Presentation Title

Seasonal Dynamics of Soil Microbial Community Structure in the Proximal Area of Tree Boles: Possible Influence of Stemflow

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Abstract or Description

Diversity and structure of the soil microbial community (SMC) significantly affects soil ecosystem services including, nutrient cycling, C-mineralization, and stabilization/formation of soil structure. SMC also responds to changes in soil moisture and chemistry. Stemflow, the concentration of precipitation to soils at the trunk base, is well known to alter these edaphic conditions near the stem. Thus, the aim of this study is to investigate the potential link between stemflow and SMC structure. Soil samples collected near stems of two tree species of contrasting stemflow character (Fagus grandifolia [AB] and Liriodendron tulipifera [YP]) were evaluated for changes in chemical properties and SMC structure via PCR-DGGE (denaturant gradient gel electrophoresis) in summer, winter, and spring. Variations within the SMC DGGE banding profiles were determined by GelCompare II software and Nonmetric Multidimensional Scaling (NMDS) analysis. Sequencing and phylogenetic analyses of dominant and unique DGGE bands was conducted to identify shifts in significant SMC organisms. Our results demonstrate that stemflow can alter edaphic conditions near individual tree trunks, and that temporal soil moisture trends, soil pH, PO43-, SO42-, and Ca2 can further vary in response to species-specific stemflow supply characteristics. This, in turn, may explain SMC structural and diversity differences in the proximal area (< 0.5 m) of different SMC species’ near tree trunks. Specifically, SMC diversity (particularly bacterial) increases where stemflow resources are unevenly input for YP but decrease for AB which has more consistent stemflow inputs. Soil chemistry and microbial community differences between species’ proximal areas also indicate the potential for stemflow processes to influence soil pH, and therefore nutrient status, including SOM. Seasonal patterns in DGGE banding patterns and intensity further show that as stemflow characteristics change with canopy phenology and meteorological conditions, so do specific clades or species (e.g., ectomycchorizal and saprophytic fungi, or proteo- and actinobacteria).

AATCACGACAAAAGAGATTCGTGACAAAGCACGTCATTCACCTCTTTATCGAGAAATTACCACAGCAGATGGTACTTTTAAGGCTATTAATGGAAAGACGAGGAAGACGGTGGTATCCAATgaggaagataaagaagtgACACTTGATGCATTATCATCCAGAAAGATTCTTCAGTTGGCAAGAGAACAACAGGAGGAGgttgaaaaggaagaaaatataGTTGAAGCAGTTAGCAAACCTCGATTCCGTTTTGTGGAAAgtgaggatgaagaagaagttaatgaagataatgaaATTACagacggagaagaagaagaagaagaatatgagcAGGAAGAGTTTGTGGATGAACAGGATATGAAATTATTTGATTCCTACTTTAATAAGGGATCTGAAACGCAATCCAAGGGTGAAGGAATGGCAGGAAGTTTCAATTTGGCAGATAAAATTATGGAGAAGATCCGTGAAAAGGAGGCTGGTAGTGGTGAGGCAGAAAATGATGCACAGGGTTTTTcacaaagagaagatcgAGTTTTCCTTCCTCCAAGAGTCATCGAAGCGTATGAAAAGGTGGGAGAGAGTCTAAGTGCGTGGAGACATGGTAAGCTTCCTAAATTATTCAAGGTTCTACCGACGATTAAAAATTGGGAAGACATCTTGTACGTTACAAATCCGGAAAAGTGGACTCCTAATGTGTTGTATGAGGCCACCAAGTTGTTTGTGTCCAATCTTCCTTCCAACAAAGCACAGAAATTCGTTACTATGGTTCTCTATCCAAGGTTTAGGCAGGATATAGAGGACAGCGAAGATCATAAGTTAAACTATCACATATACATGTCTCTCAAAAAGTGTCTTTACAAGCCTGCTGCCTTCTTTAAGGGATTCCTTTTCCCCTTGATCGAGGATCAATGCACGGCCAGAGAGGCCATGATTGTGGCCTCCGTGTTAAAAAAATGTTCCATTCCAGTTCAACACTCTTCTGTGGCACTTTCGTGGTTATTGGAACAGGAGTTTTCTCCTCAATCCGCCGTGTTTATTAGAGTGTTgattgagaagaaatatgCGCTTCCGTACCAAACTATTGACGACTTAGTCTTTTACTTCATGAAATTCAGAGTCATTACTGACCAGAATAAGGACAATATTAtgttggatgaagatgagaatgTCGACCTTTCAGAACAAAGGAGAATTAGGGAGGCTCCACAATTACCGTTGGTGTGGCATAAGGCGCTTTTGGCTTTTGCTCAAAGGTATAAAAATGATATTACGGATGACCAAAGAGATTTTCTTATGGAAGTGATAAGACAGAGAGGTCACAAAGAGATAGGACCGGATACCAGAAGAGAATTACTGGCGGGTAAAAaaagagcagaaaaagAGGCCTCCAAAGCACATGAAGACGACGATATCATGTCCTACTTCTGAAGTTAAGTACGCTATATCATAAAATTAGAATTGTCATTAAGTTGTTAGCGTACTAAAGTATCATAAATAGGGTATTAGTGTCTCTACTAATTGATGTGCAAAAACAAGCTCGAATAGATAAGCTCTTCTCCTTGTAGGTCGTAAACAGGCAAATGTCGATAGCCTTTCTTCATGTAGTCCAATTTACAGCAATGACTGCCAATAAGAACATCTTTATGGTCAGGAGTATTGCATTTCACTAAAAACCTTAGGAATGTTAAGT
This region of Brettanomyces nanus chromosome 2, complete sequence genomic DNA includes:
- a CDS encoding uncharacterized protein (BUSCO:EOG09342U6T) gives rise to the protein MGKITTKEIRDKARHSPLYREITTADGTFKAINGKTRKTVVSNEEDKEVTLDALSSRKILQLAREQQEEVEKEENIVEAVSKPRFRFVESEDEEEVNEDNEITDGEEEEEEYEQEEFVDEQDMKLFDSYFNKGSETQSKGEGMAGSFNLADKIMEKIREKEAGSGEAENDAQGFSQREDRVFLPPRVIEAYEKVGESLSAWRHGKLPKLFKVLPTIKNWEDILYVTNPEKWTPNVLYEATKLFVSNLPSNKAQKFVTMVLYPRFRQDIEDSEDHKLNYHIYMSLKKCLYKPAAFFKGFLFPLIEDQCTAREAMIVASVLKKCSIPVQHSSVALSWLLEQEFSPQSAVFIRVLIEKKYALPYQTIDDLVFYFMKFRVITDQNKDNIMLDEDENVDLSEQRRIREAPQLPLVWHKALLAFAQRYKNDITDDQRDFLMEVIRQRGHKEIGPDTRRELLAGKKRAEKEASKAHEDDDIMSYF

American Geophysical Union Fall Meeting (AGU)


San Francisco, CA